Four Silicon Valley companies including Apple and Google have failed to persuade a US judge to sign off on a $350 million (NZ$414 million) settlement to resolve a lawsuit by tech workers, who accused the firms of conspiring to avoid poaching each other's employees.
In a ruling US District Judge Lucy Koh in California said the class action settlement was too low, given the strength of the case against the companies. Intel and Adobe were also part of the proposed deal.
There is "substantial and compelling evidence" that late Apple co-founder Steve Jobs "was a, if not the, central figure in the alleged conspiracy," Koh wrote. The judge provided details in evidence of anecdotes involving Jobs and other Valley executives to show why she thought the workers deserved more.
Representatives for Apple and Google declined to comment. Intel spokesman Chuck Mulloy said the company was disappointed Koh rejected an agreement "that was negotiated at arm's length over many months," but appreciated that Koh provided additional information on her views.
Lawyers for the workers, along with an Adobe representative, were not immediately available to comment.
In their 2011 lawsuit, the tech employees said the conspiracy had limited their job mobility and, as a result, kept a lid on salaries. The case has been closely watched because of the possibility of big damages being awarded and for the opportunity to peek into the world of some of America's elite tech firms.
The case was based largely on emails in which Apple's Jobs, former Google CEO Eric Schmidt and some of their rivals hatched plans to avoid poaching each other's prized engineers.
Koh referred to one email exchange which occurred after a Google recruiter solicited an Apple employee. Schmidt told Jobs that the recruiter would be fired. Jobs then forwarded Schmidt's note to a top Apple human resources executive with a smiley face.
Koh also disclosed a 2006 exchange over Google's plans to open an engineering centre in Paris. Google sought to hire three former Apple engineers for the project, but Jobs objected. Jobs wrote that his company would "strongly prefer that you not hire these guys." Google then told Jobs it had scrapped plans for the Paris centre, "based on your strong preference".
The four companies agreed to settle with the workers in April shortly before trial. The plaintiffs had planned to ask for about $3.24 billion in damages at trial, which could have tripled to $9.7 billion under US antitrust law.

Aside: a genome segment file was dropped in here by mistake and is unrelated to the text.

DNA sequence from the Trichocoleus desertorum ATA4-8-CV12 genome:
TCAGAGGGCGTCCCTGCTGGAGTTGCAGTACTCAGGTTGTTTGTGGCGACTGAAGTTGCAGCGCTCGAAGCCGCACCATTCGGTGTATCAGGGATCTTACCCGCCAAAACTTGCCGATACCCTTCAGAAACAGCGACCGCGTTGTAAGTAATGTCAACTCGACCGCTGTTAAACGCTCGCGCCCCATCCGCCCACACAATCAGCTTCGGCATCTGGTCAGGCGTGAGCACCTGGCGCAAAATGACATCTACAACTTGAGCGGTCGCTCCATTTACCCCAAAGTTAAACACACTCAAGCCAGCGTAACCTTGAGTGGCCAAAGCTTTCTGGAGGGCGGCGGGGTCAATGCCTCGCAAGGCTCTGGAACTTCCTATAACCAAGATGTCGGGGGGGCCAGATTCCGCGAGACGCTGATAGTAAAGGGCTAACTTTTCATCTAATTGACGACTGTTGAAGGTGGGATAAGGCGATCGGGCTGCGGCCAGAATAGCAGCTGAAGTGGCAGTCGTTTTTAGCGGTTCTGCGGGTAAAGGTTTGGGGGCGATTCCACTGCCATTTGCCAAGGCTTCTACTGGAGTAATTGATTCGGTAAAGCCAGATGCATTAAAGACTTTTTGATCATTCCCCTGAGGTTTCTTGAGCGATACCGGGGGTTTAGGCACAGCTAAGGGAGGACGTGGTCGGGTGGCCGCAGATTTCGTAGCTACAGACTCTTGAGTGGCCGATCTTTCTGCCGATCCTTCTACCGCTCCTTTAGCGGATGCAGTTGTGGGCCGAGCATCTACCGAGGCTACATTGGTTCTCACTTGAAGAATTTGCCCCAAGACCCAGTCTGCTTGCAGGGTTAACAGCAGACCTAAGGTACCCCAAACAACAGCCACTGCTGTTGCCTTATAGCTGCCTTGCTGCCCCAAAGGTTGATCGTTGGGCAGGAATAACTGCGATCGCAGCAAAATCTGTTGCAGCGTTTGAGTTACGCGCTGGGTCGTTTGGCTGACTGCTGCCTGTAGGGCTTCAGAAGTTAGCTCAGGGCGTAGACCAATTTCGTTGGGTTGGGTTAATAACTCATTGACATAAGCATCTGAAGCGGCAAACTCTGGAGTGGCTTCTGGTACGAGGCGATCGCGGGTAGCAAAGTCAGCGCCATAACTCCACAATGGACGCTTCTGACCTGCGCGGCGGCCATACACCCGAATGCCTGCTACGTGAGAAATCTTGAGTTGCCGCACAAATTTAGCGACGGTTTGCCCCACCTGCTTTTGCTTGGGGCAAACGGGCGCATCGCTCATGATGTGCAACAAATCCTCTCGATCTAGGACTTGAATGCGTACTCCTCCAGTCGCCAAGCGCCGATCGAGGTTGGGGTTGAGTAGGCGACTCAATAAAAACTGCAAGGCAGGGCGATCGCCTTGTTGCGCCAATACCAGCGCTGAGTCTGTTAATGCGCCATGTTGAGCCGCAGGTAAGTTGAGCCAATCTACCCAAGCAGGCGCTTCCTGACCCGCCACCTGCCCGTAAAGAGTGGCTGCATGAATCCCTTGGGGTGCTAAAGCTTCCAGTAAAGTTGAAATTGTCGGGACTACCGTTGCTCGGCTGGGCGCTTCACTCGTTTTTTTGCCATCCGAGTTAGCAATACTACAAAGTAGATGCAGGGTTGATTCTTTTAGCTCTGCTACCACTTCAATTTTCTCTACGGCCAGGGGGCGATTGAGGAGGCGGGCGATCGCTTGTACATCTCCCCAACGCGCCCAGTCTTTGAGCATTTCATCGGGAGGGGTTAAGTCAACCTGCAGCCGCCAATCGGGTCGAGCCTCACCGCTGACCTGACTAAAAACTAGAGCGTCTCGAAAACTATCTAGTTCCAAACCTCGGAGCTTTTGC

Plaintiff attorneys argued Koh should approve the deal because the workers faced serious risks on appeal had the case gone forward. Some tech workers filed objections to the settlement, however, saying both sides should go back to the negotiating table in the hopes of obtaining a larger amount.
Daniel Girard, a lawyer for one of the objectors, said he was "very pleased that the court agreed with his position." It is unclear whether objectors would be included in any future settlement negotiations.
In her ruling, Koh repeatedly referred to a related settlement last year involving Disney and Intuit. Apple and Google workers got proportionally less in the latest deal compared to the one involving Disney, Koh wrote, even though plaintiff lawyers have "much more leverage" now than they did a year ago.
To match the earlier settlement, the latest deal would need to total at least $410 million, Koh wrote.
The judge also said the plaintiffs had strong evidence to prove how the no-poaching deals impacted wages. In response to hiring pressure from Facebook, Google co-founder Sergey Brin announced a policy in 2007 of making counteroffers "within one hour" to any Google employee approached by the social networking company.
Google then tried to entice Facebook into a no-poaching deal, Koh wrote, but Facebook refused. The Facebook threat eventually led Google to alter its salary structure and increase all salaries by 10 per cent, Koh wrote.
A further hearing in the case is scheduled for September 10.